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Sentinel Butte, North Dakota

Tuesday, March 8, 2011

Visit to the Equine OB/GYN doc




Kalin and Denny

A week ago, our horses escaped, walking over three snow filled cattle guards to travel about 8 miles or so to a neighbor's place. Three of our four mares had been spayed a couple of  years ago. Kalin was waiting for her turn this spring. She had started to cycle a few days before the equine escape. After being exposed to the neighbor's stud horse, we decided that we better get it done instead of putting it off awhile longer. Kalin is the kindest little horse, except when she is in season. Then she becomes a nasty, ornery, cranky little horse.

Well, now that won't be a problem any more. My brother-in-law is a large animal vet about 100 miles away from us. He was able to do Kalin's spay on Friday. She was to stay over the weekend  and I would pick her up on Monday when I took my mother-in-law to the doctor in Bismarck. Sounded like a great plan and it turned out to be.

After getting the cows fed, I met my friend, Sandy, at the interstate so she could ride along with me. Both of us seem to have a hard time with being on time in the past few years, this time was no different for either of us. An hour later than we planned, we took off east. Of course by now it was past noon,so we had to stop at McDonald's and also make a stop for welding supplies for one of Sandy's sons. The roads were good and the trip when fast.

As soon as we arrived, I unloaded Denny, who had also made the trip. He had a knot in his throat that I wanted my brother-in-law to check out. Thankfully it was nothing serious. Denny went back to the trailer and it was Kalin's turn. My brother-in-law had decided to do the procedure on Kalin with her standing rather than laying down. He feels it is much easier to spay a horse using this method.

Kalin was sedated, led into the chute and tied. As she became relaxed and sleepy my sister-in-law clipped the surgery field and then it was washed repeatedly. With a few surgery site injections Kalin's ob/gyn doc, aka my brother-in-law, made the incision and went to work. The hardest part about doing a standing equine spay is when they won't stand still. Kalin didn't give any problems, although she did have her upper lip twitched as a distraction. It didn't take more than 20 minutes most of which was the prep time for the surgery.




Making the incision
 



Yep, these are Kalin's ovaries.
 After the surgery, Kalin was given antibiotics and put in the barn where she spent the night. She spent the next two days at my brother-in-law's place recovering. She spent most of the day outside and was brought in at night. He told me that she had been a picky eater, she would eat their grass hay but didn't care for the afalfa they offered her. She did well in her recovery there.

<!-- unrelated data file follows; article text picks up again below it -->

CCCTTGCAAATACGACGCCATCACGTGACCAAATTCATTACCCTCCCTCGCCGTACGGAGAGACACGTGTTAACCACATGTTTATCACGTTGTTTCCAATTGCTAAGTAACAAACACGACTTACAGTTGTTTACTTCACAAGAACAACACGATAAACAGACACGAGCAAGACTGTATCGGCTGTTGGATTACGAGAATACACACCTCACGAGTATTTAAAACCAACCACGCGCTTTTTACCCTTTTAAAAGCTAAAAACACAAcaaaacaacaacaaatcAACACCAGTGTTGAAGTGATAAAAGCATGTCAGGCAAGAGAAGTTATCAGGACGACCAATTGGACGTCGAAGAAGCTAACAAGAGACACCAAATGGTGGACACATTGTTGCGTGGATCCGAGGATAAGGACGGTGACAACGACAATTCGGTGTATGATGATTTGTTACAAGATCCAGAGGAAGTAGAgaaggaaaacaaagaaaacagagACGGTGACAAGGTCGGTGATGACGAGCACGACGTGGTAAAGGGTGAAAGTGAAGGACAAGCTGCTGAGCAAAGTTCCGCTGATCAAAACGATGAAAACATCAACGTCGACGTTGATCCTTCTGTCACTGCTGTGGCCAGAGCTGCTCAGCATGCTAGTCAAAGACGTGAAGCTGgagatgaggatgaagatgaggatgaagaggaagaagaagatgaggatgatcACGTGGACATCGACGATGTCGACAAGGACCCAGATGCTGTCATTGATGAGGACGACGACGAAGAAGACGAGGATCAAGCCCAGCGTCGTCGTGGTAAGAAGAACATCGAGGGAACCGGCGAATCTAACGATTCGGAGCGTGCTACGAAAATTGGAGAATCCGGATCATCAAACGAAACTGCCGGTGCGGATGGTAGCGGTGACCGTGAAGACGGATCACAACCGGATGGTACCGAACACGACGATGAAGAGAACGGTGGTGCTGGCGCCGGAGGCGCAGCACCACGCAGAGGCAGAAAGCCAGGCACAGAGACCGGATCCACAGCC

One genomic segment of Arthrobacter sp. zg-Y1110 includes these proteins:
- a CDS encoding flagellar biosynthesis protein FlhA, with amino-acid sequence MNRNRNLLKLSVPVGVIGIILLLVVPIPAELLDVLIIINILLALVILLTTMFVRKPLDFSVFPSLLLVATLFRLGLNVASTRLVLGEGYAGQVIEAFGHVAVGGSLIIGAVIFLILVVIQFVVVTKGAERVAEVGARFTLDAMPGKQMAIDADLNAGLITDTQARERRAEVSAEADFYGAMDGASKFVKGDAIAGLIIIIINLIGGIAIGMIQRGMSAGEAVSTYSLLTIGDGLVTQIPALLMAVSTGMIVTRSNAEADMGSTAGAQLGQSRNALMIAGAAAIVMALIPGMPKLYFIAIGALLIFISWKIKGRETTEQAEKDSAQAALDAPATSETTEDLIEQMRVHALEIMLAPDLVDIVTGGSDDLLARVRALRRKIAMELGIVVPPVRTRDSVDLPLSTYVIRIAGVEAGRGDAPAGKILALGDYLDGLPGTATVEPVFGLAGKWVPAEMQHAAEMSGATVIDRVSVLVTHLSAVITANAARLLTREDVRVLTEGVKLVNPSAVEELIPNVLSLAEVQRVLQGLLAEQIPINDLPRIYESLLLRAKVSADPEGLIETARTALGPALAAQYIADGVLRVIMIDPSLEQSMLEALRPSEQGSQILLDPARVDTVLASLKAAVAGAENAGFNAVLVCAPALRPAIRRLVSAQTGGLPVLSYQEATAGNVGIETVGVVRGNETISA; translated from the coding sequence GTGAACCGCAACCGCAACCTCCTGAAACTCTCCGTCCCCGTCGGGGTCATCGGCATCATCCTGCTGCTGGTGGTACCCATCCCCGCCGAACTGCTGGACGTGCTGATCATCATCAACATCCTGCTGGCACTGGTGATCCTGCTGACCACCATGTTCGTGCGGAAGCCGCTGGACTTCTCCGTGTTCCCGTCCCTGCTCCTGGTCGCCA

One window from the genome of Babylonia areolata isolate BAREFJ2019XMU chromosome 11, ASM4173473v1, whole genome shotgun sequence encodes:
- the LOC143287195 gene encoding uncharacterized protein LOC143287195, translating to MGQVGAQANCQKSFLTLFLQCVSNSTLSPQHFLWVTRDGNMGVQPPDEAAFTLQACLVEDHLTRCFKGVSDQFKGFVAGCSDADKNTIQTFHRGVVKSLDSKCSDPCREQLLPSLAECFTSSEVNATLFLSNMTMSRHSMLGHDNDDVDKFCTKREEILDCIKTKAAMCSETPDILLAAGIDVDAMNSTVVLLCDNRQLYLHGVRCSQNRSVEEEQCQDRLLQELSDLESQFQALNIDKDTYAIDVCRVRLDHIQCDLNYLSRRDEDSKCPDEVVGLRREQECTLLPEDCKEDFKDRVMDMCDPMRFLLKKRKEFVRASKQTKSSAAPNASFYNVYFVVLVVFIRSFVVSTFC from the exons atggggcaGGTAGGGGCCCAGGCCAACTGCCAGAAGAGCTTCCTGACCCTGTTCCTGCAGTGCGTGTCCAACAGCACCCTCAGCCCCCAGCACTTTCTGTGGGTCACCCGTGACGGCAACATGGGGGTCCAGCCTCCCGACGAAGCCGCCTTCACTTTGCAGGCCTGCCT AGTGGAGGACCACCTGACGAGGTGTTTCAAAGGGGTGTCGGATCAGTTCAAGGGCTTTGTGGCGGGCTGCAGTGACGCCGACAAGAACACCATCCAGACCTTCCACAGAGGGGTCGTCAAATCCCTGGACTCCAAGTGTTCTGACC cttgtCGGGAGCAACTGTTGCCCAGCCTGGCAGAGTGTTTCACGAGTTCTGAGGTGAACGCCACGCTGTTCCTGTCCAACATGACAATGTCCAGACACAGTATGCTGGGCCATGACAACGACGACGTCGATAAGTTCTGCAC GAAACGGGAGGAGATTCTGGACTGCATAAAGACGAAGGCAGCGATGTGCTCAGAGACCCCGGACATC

My brother-in-law's clinic/ranch enterance sign, made by thesame man who made our sign here at home.


 
We picked Kalin up yesterday afternoon. She was in a pen outdoors and looked pretty good, but maybe a little sore. She came to me when I called her and basically loaded herself for the trip home. She is in with some calves at home now, so she doesn't get rough with the other horses and tear her sutures out. By the time the snow melts for good in about 6 weeks, I'll be riding her again. She is looked a little sore at home this morning when this was taken.


5 comments:

Sarah said...

It still amazes me every time, that they can do these procedures with the animals standing and oonly sedated a bit. Think what an ordeal this type surgery is for people! If we could only be as resiliant as animals! The vet told me when I was watching the amputation a few weeks ago, that the dog would be back up and running around in a day or two, not even know he was missing a leg.

Shirley said...

Not very many people spay their mares, but it sure is a good option. How handy is that having a vet for a brother in law!

DayPhoto said...

That was VERY interesting. Thanks for posting.

Linda
http://coloradofarmlife.wordpress.com

Laughing Orca Ranch said...

Wow! Thanks for sharing this. I've heard of mares being spayed for health reasons, but I've never actually known anyone who's had it done, or even knew how the surgery was completed. I'm amazed at how simple the surgery seems to be and how the horse is able to stand up and not be anesthetized. I'm assuming the location is numbed, though, right?
I wonder how much a surgery like this costs and if the mare tends to be much like a gelding in personality, after the surgery is completed?
Thanks for sharing the photos, too. I think I expected the ovaries to be larger. Fascinating!

~Lisa

Crystal said...

That was kinda neat, I have never seen that done either, cool its quick and easy.